'We believe that the future of craft lies in nurturing talent; children and young people must be able to learn about craft at school and have access to excellent teaching throughout their education.'
It's one of the Crafts Council's key pledges and it's why we're so proud (justifiably, I think) of our Firing Up scheme. Currently celebrating its second anniversary thanks to support from the Esmée Fairbairn Foundation and the Paul Hamlyn Foundation, the aim of the project is to re-awaken school kilns all over England, introducing a new generation of children to the possibilities (both creative and practical) of clay, and encouraging them to take these skills further forward in their education and subsequently the wider economy. (As an aside, if you want to know how important material experimentation is to the commercial practice of a designer or architect, I heartily recommend Heatherwick Studio: designing the extraordinary currently on at the V&A.)
Led by a well-connected steering group with members from the National Society for Education in Art & Design (NSEAD), University of the Arts, London, and the independent arts organisation Clayground Collective, the programme is designed to develop regional 'clusters' - attaching a group of local schools to the ceramics department of a Higher Education Institute (HEI). In year one we focused on Plymouth College of Art and Design, the University of the Arts, London, and Liverpool Hope University. Bringing something like this to life is not merely a question of dusting off the school kiln in the corner of the art room and flicking the on switch. Knowledge has been drained out of the system over so many years that skills have to be re-learned.
So the first step is to rebuild the confidence of the teachers themselves, with 'twilight' training sessions at the Higher Education Institutes led by the course leader or a local maker. Importantly each school provides at least three members of staff, meaning that if someone leaves the wisdom isn't lost completely. Second, we create shared learning between teachers, makers and the HEI's with a series of Continual Professional Development (CPD) days, where teachers, makers and members of the HEI's ceramics department all get together at a nearby gallery or museum.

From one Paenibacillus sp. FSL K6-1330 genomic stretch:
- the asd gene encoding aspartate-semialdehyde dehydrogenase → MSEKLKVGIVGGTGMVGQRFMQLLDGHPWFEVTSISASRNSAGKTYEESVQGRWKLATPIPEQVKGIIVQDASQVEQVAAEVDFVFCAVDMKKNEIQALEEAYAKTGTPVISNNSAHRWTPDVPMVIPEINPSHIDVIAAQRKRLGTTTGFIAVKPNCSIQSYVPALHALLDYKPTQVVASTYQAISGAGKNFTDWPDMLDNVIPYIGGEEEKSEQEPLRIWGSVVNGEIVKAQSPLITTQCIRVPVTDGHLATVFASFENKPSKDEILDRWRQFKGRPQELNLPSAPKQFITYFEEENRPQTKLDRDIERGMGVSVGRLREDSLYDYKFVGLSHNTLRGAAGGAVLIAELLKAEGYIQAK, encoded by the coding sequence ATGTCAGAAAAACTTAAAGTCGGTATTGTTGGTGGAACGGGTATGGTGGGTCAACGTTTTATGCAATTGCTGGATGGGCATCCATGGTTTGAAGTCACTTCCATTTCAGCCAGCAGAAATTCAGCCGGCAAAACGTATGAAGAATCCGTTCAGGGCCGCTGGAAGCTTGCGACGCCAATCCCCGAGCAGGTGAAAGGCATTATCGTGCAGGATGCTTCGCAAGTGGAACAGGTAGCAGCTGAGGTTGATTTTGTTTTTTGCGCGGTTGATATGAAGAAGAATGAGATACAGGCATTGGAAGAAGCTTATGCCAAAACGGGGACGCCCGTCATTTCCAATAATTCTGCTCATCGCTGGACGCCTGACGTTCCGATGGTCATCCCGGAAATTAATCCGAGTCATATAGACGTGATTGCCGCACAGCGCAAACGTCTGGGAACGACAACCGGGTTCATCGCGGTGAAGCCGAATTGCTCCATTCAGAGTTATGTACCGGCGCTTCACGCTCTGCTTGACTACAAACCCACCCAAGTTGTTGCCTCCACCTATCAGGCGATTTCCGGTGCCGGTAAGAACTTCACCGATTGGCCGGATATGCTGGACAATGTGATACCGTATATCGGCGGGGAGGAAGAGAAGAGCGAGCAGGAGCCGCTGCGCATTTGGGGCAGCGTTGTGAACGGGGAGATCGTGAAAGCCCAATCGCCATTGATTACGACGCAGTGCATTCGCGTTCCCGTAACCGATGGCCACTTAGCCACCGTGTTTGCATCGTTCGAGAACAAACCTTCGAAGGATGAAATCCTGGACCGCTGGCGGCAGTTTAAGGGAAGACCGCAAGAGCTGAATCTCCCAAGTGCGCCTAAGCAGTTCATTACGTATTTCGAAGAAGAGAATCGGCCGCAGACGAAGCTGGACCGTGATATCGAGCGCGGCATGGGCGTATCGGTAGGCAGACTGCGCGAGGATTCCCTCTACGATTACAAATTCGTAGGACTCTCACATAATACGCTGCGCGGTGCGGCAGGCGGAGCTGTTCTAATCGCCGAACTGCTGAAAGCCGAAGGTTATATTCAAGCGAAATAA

Third, we give children direct experience of professional makers because it is that role model that can help fire enthusiasm and passion. Clayground Collective provides a creative template for the schools to follow, where makers go into schools to do four days worth of workshops with a specific group of children throughout the year.
Next, the school has to have the physical means to teach ceramics, so a new kiln is fitted or existing equipment repaired, in a process we call 'Kiln Rehab', and the Crafts Council also brings in its Handling Collection of ceramics so children across the school can get a sense of what can be achieved with clay.
Finally, the pupils put on an exhibition as a celebration, usually at the college they have been working with - which allows their parents to have a good look around the facilities and gets the young people over the threshold. The by-product of all this is that the schools and Higher Education Institutes begin to forge a new relationship that we hope in time will become genuinely symbiotic - the schools benefit from the HEIs' know-how, while their pupils are inspired to further their studies at their local university. Everybody wins.
In Phase One of this three-phase scheme we reached 2,000 pupils through 24 schools. During Phase Two, we spread our net to four more universities - Staffordshire (launched by Tristram Hunt MP in his constituency of Stoke-on-Trent during the British Ceramics Biennial), Bath Spa, Manchester Metropolitan and Sunderland - with equally impressive results. The benefits to pupils and schools have been manifold. As Guy Haring, head of art at Torquay Community College rather poetically put it: "For me to be able to offer such a rich and valuable experience to young and creative minds has been so rewarding. The tactile qualities inherent in this plastic medium seem to exist somewhere deep in our psyche. Pupils appear to quite literally connect with the earth and start to make sense of their physical world.' On a more practical level, another teacher noted that 'there were a couple of challenging pupils who worked really well as they were well motivated and really engaged with the experience."
The third and final phase starts soon as our three-year agreement with our funders comes to a conclusion, but we think we've put a structure in place through these 11 clusters that can be taken forward in the future; offering them the chance to encourage other schools to join in the programme, and a model for others to use. At a time of dwindling resources in the education sector it's vital for the future of the crafts in this country that the scheme leaves a lasting legacy.
This blog post is also in the July/August 2012 issue of Crafts magazine.Suggest a correction